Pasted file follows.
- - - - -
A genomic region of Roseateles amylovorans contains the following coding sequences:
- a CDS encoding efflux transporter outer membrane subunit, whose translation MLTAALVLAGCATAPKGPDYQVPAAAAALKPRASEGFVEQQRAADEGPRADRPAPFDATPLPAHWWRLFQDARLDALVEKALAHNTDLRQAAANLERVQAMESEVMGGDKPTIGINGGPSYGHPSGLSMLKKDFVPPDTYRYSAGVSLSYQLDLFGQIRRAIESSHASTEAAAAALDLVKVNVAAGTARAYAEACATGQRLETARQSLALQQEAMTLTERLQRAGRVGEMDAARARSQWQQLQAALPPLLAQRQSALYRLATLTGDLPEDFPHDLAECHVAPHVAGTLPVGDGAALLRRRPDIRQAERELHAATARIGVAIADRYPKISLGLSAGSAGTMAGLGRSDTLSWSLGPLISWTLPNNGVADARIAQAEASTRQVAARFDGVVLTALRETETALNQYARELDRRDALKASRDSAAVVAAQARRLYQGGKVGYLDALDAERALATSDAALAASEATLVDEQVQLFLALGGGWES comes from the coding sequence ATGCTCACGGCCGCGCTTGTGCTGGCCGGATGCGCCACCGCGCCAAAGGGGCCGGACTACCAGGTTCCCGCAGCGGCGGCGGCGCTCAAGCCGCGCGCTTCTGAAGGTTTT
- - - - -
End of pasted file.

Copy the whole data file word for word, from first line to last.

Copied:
A genomic region of Roseateles amylovorans contains the following coding sequences:
- a CDS encoding efflux transporter outer membrane subunit, whose translation MLTAALVLAGCATAPKGPDYQVPAAAAALKPRASEGFVEQQRAADEGPRADRPAPFDATPLPAHWWRLFQDARLDALVEKALAHNTDLRQAAANLERVQAMESEVMGGDKPTIGINGGPSYGHPSGLSMLKKDFVPPDTYRYSAGVSLSYQLDLFGQIRRAIESSHASTEAAAAALDLVKVNVAAGTARAYAEACATGQRLETARQSLALQQEAMTLTERLQRAGRVGEMDAARARSQWQQLQAALPPLLAQRQSALYRLATLTGDLPEDFPHDLAECHVAPHVAGTLPVGDGAALLRRRPDIRQAERELHAATARIGVAIADRYPKISLGLSAGSAGTMAGLGRSDTLSWSLGPLISWTLPNNGVADARIAQAEASTRQVAARFDGVVLTALRETETALNQYARELDRRDALKASRDSAAVVAAQARRLYQGGKVGYLDALDAERALATSDAALAASEATLVDEQVQLFLALGGGWES comes from the coding sequence ATGCTCACGGCCGCGCTTGTGCTGGCCGGATGCGCCACCGCGCCAAAGGGGCCGGACTACCAGGTTCCCGCAGCGGCGGCGGCGCTCAAGCCGCGCGCTTCTGAAGGTTTT